“I guess the whole night was really back and forth. I would kiss her and she would kiss me,” Labrie said at one point.
Labrie told the court in detail about his rendezvous with the freshman girl that night, meeting her on campus and walking with her to a math and science building, at one point ducking as they saw a campus security car and a car he said belonged to parents of a student. The two then entered the building from opposite sides and climbed the stairs to the roof, where Labrie said they took in a nighttime view of campus, which was buzzing with activity related to graduation weekend.
“I thought it was a really pretty view and I wanted to share it with her,” Labrie told the court, recalling that he thought the girl was having “a great time” as she took in the sight of the school dorms and chapel aglow with light.
“She was laughing, she said she was excited,” he said.
Labrie said the two stood on the roof for five to ten minutes, trying to "soak it all in,” before they went inside an attic area full of buzzing HVAC machines and old science equipment. The two explored the area, he said, each pulling the other at one point by the hand.
At some point, Labrie said, the two began kissing and then removed their sweatshirts because it was hot in the attic. Labrie told the court he then spread a blanket on the floor that he had brought inside a backpack, and the girl helped him straighten the blanket's corners against the floor.
Asked by defense attorney J.W. Carney if the girl seemed fearful, Labrie said no. “We were chatting the way we did all year,” Labrie said, referring to early testimony he gave that the two had a passing, social relationship.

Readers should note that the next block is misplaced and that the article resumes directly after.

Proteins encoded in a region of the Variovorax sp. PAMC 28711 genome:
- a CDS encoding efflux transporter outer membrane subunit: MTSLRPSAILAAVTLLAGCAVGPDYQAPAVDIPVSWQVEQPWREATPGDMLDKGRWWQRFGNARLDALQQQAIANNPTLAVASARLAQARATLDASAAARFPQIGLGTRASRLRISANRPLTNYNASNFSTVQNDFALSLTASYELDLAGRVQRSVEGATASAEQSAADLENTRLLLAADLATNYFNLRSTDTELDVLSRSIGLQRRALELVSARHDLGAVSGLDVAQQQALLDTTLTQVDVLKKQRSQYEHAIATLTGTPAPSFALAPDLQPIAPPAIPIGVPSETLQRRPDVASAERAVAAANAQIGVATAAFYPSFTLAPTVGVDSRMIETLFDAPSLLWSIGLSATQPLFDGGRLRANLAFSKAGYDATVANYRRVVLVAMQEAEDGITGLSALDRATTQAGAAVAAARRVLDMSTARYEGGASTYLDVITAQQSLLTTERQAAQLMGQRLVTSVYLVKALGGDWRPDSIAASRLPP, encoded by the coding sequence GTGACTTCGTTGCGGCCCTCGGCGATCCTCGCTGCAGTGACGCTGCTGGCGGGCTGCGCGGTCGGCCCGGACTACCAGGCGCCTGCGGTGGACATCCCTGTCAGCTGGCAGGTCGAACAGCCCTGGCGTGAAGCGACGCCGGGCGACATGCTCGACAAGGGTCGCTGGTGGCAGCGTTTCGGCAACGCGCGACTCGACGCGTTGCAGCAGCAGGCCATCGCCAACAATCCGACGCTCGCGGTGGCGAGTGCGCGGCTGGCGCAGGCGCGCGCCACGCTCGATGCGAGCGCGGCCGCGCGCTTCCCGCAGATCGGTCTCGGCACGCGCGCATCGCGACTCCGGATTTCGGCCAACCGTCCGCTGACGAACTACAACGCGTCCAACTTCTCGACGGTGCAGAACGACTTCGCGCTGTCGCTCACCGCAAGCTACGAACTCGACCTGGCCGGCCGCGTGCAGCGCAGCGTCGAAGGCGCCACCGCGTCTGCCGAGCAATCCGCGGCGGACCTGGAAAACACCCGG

According to Labrie, the two lay down on the blanket, where they eventually removed their shirts. Sometime later, Labrie said, he removed his shorts and then the girl lifted her hips so that he could remove hers.
“Did she grimace?” asked Carney, the defense attorney.
“No,” Labrie said.
Under questioning, Labrie acknowledged that he tugged on the waist band of the girl’s underwear, but he said he never tried to remove the garment. “She’d roll over, we’d kiss more,” Labrie said, telling the court that passions had “escalated.”
"I thought at one point, 'We’re going to have sex,'” Labrie said. He added he went into his shorts, where he found his wallet and dug out a condom. Labrie said he put the condom on, but quickly began having second thoughts.
"I thought to myself, ‘Maybe we shouldn’t do this,’” Labrie told the court. "It had taken me a second to get to my shorts, come back, and I think by that point I had cooled off a little bit." Labrie said things then slowed between the two, and that he then proposed they check the time, and they noted it was almost 10 p.m., the time of a campus a-cappella concert.